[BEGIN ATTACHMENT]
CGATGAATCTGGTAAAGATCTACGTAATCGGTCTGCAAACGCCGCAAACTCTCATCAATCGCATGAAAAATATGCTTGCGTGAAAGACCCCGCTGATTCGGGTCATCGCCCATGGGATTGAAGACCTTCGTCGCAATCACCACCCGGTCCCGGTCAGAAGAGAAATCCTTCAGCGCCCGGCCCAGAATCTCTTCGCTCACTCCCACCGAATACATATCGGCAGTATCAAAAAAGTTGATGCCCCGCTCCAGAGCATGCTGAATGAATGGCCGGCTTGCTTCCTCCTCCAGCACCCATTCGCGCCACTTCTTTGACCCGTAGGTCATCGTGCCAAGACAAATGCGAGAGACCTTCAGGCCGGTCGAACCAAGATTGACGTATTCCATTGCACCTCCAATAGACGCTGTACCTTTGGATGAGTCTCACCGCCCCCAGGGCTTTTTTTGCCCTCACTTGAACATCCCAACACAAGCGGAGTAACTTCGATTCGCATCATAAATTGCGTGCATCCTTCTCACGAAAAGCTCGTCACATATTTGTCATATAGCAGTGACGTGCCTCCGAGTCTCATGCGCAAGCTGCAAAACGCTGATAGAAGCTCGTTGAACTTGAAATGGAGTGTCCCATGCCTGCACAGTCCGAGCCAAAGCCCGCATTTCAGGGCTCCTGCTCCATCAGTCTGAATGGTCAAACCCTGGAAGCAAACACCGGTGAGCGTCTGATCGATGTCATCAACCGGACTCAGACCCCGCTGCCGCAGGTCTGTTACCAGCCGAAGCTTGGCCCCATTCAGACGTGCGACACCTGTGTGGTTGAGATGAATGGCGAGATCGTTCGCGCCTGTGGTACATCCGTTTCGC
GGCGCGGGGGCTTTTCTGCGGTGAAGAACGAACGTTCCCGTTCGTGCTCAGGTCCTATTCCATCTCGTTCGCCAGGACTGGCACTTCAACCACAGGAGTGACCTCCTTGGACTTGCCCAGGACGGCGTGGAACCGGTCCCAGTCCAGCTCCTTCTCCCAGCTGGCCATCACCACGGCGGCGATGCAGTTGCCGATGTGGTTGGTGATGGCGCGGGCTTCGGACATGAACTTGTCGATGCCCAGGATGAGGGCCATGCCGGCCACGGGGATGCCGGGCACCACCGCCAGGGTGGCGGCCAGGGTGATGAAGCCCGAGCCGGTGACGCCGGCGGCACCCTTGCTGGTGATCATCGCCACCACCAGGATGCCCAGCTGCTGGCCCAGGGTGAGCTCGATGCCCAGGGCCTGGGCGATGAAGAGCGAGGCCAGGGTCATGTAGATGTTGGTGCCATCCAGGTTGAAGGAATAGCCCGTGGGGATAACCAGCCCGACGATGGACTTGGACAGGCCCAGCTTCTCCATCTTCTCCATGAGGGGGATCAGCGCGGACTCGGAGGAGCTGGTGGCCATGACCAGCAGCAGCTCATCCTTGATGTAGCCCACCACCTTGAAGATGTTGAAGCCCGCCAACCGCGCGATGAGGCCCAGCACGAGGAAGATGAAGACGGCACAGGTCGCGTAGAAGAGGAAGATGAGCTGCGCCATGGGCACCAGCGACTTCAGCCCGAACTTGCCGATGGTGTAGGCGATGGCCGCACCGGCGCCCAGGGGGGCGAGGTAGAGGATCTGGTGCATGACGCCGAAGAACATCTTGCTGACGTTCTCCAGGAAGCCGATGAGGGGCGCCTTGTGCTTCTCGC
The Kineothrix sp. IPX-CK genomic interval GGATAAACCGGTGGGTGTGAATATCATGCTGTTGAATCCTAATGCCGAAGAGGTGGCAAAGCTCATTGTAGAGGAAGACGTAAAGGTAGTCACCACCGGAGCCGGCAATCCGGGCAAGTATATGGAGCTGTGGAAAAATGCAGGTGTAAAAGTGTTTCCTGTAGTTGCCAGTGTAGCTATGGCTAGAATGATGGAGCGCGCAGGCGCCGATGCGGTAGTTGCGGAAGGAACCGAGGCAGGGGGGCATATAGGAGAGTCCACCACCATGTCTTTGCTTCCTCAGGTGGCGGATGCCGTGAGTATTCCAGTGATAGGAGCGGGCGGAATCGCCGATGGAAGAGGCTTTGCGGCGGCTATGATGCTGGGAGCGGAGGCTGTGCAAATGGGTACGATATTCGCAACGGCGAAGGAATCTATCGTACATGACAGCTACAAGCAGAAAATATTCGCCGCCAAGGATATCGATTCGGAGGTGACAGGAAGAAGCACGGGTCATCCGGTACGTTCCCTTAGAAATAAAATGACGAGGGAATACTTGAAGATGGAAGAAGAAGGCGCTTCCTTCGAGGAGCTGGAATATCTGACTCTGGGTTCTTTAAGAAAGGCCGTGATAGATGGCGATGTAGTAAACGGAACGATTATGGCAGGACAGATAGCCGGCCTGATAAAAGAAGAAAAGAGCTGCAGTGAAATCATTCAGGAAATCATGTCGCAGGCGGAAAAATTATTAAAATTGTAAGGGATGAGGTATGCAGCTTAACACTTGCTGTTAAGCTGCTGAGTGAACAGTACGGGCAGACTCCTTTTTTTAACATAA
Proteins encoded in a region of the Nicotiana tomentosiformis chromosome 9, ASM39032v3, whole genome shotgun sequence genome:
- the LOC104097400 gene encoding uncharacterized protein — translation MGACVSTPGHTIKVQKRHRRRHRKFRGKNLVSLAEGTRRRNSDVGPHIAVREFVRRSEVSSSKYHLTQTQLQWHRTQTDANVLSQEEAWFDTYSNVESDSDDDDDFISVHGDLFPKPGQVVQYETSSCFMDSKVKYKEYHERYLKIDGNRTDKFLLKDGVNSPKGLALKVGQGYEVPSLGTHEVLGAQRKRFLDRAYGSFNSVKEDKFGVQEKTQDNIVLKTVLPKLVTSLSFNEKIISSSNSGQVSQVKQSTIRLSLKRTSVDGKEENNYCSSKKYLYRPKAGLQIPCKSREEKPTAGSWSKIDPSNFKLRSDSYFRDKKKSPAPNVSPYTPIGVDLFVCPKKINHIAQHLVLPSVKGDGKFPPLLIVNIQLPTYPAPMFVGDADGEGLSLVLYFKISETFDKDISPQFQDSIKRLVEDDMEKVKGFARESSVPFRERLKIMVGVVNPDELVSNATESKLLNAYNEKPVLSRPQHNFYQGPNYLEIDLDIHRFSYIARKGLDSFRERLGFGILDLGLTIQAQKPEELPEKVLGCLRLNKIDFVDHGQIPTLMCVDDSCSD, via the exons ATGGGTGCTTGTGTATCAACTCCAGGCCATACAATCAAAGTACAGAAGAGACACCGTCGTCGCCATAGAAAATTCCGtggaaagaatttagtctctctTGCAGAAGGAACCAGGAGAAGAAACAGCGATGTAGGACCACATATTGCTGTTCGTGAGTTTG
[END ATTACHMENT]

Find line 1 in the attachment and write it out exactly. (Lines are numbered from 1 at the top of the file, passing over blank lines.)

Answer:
CGATGAATCTGGTAAAGATCTACGTAATCGGTCTGCAAACGCCGCAAACTCTCATCAATCGCATGAAAAATATGCTTGCGTGAAAGACCCCGCTGATTCGGGTCATCGCCCATGGGATTGAAGACCTTCGTCGCAATCACCACCCGGTCCCGGTCAGAAGAGAAATCCTTCAGCGCCCGGCCCAGAATCTCTTCGCTCACTCCCACCGAATACATATCGGCAGTATCAAAAAAGTTGATGCCCCGCTCCAGAGCATGCTGAATGAATGGCCGGCTTGCTTCCTCCTCCAGCACCCATTCGCGCCACTTCTTTGACCCGTAGGTCATCGTGCCAAGACAAATGCGAGAGACCTTCAGGCCGGTCGAACCAAGATTGACGTATTCCATTGCACCTCCAATAGACGCTGTACCTTTGGATGAGTCTCACCGCCCCCAGGGCTTTTTTTGCCCTCACTTGAACATCCCAACACAAGCGGAGTAACTTCGATTCGCATCATAAATTGCGTGCATCCTTCTCACGAAAAGCTCGTCACATATTTGTCATATAGCAGTGACGTGCCTCCGAGTCTCATGCGCAAGCTGCAAAACGCTGATAGAAGCTCGTTGAACTTGAAATGGAGTGTCCCATGCCTGCACAGTCCGAGCCAAAGCCCGCATTTCAGGGCTCCTGCTCCATCAGTCTGAATGGTCAAACCCTGGAAGCAAACACCGGTGAGCGTCTGATCGATGTCATCAACCGGACTCAGACCCCGCTGCCGCAGGTCTGTTACCAGCCGAAGCTTGGCCCCATTCAGACGTGCGACACCTGTGTGGTTGAGATGAATGGCGAGATCGTTCGCGCCTGTGGTACATCCGTTTCGC